Is Cholesterol Actually Bad For You?

We talk about cholesterol but do you really know what it is?  Or what it isn’t? LDL, HDL, DHL (that one is actually a delivery service)— it’s important to understand this one word that has been a focal point, both good and bad, for the last few decades in the world of health. If there’s one association people make with the word “cholesterol”, we bet it’s “heart attack” that comes to mind, but there’s more to this term than meets the eye.  


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What is cholesterol anyway and should I hate it?

Cholesterol is a fat-like steroid, a small molecule essential to life.  It’s generally incorporated into cell membranes where it offers indispensable structural and functional stability. There are two main types of cholesterol: LDL (low-density lipoprotein) cholesterol and HDL (high-density lipoprotein) cholesterol. The former is often noted as the “bad” type of cholesterol and the latter as the “good,” but it’s important to note such labels are sweeping generalizations. Myelin, the insulation that surrounds nerve fibers, is rich in cholesterol.  Hormones progesterone, estrogen(s), testosterone, cortisol and aldosterone depend on cholesterol for their existence. Without cholesterol, there can be no vitamin D made from sunshine or bile acid to aid digestion.  If cholesterol were completely toxic, 90 percent of it wouldn’t be reabsorbed and recycled to the liver—it would all be flushed. If the liver thinks the ovaries, for example, need more cholesterol to produce estrogen, it makes more cholesterol and bundles it with a protein in the form of LDL and sends it on its way to the bloodstream.  In transit, any cell that needs it can claim it. The liver can make more than a gram a day. Whatever is unused is wrapped in HDL, which collects stray LDL and takes it back to the liver. The system is striking, but imperfect. Some bodies are genetically better than others at self-regulating the manufacture of cholesterol, meaning their livers won’t produce too much if dietary intake is high. It’s possible, though, to stop eating cholesterol for the rest of your life and still have more than you need.   Cholesterol is a waxy substance that looks like a yellowish-white candle.  A lipid, cholesterol is oil-based. Blood, on the other hand, is water-based. The two don’t mix.  If cholesterol were just plopped into the bloodstream, it would form an irregular glob, so the body packages it into lipoproteins, using apolipoprotein to hold it all together.  The whole thing consists of cholesterol, triglycerides and phospholipids. Any food that contains carbon provides the raw material to make cholesterol. In the small intestine, free fatty acids are bundled, three at a time, to make triglycerides, which then are joined with cholesterol to make chylomicrons, which enter circulation along with fats and sugars to be used for energy. In the liver, LDL is released into the bloodstream in order to transport cholesterol to all the organs. The liver also makes HDL to carry cholesterol away from cells (and blood vessel walls) and return it to the liver for eventual excretion.  In the event an energy source is not burned, it gets stored as fat.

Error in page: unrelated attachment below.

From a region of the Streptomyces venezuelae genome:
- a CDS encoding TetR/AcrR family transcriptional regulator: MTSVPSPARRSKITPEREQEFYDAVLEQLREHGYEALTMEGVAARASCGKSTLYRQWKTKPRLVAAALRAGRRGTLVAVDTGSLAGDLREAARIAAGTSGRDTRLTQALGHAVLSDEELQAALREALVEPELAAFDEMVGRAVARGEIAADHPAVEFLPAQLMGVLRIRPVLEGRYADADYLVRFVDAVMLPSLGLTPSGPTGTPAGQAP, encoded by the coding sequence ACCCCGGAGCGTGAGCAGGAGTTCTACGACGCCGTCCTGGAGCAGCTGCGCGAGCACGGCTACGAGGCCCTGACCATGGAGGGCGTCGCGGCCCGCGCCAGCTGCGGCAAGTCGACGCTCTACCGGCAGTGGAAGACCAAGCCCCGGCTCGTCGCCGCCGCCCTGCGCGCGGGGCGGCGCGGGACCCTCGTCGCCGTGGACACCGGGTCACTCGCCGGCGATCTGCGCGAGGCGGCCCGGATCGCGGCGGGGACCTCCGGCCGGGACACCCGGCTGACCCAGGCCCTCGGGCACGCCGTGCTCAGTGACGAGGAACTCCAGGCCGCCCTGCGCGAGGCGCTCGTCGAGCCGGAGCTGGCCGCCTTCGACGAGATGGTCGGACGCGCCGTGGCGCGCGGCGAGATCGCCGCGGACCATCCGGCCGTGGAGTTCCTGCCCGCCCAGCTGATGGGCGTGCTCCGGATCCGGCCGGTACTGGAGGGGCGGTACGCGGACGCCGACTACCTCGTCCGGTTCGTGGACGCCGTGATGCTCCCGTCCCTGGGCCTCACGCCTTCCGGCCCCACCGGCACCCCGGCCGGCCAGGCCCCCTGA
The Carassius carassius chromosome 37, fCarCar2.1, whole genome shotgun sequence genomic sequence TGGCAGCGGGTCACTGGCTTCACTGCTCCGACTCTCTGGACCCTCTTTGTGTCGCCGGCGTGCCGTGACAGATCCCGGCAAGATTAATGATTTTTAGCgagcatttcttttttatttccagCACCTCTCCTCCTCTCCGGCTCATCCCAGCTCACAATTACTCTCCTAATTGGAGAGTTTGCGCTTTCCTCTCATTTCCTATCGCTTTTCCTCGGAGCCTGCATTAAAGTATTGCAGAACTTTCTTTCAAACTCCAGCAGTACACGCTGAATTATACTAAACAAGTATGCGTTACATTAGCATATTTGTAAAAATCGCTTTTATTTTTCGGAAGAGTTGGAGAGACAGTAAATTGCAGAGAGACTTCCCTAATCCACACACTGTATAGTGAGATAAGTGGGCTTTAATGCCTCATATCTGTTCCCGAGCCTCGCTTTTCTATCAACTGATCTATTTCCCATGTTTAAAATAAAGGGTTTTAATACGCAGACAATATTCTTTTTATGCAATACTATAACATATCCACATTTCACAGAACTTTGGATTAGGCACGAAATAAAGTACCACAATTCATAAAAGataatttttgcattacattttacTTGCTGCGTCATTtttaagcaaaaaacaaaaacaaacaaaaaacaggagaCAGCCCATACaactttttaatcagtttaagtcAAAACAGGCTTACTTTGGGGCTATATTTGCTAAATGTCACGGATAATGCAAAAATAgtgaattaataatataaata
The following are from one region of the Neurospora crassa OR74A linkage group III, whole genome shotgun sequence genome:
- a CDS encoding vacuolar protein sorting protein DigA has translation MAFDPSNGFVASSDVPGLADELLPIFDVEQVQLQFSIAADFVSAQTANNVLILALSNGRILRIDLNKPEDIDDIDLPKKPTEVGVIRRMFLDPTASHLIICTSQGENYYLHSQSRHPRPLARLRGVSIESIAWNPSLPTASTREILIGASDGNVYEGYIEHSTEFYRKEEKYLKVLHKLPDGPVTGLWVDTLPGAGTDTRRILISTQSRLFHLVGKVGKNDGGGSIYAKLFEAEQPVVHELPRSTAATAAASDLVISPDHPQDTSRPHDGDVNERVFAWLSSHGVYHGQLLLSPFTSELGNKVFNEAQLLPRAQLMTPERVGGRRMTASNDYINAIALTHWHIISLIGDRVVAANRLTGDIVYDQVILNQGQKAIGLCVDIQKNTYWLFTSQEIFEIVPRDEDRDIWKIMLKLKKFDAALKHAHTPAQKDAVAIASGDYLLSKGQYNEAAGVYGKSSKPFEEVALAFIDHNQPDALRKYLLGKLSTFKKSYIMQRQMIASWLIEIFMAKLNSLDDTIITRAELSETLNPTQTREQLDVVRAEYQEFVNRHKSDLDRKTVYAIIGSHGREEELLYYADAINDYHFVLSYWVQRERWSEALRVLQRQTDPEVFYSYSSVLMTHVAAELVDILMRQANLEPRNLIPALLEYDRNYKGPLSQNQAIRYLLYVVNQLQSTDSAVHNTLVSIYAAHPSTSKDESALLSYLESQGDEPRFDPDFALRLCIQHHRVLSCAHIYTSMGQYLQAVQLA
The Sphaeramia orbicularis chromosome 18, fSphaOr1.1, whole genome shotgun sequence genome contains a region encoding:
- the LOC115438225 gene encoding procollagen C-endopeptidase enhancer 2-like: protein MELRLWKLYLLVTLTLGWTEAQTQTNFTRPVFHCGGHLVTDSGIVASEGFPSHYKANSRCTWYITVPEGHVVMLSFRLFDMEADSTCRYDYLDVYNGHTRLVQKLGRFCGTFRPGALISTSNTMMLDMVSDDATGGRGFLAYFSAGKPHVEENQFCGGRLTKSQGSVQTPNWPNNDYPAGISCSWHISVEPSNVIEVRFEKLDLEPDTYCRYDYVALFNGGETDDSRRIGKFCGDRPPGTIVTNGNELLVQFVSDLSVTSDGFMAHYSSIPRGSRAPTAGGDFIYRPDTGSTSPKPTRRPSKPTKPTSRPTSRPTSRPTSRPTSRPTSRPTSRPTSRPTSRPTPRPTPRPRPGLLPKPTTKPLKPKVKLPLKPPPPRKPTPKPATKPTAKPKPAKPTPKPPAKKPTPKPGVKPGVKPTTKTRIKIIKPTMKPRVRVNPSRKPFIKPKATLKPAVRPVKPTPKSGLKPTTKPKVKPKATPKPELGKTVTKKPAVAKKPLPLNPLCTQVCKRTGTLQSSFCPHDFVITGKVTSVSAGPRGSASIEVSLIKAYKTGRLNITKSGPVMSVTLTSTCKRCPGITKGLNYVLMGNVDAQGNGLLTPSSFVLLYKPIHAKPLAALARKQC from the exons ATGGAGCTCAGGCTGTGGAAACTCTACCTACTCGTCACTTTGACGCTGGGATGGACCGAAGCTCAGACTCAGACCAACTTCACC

What do all these numbers mean?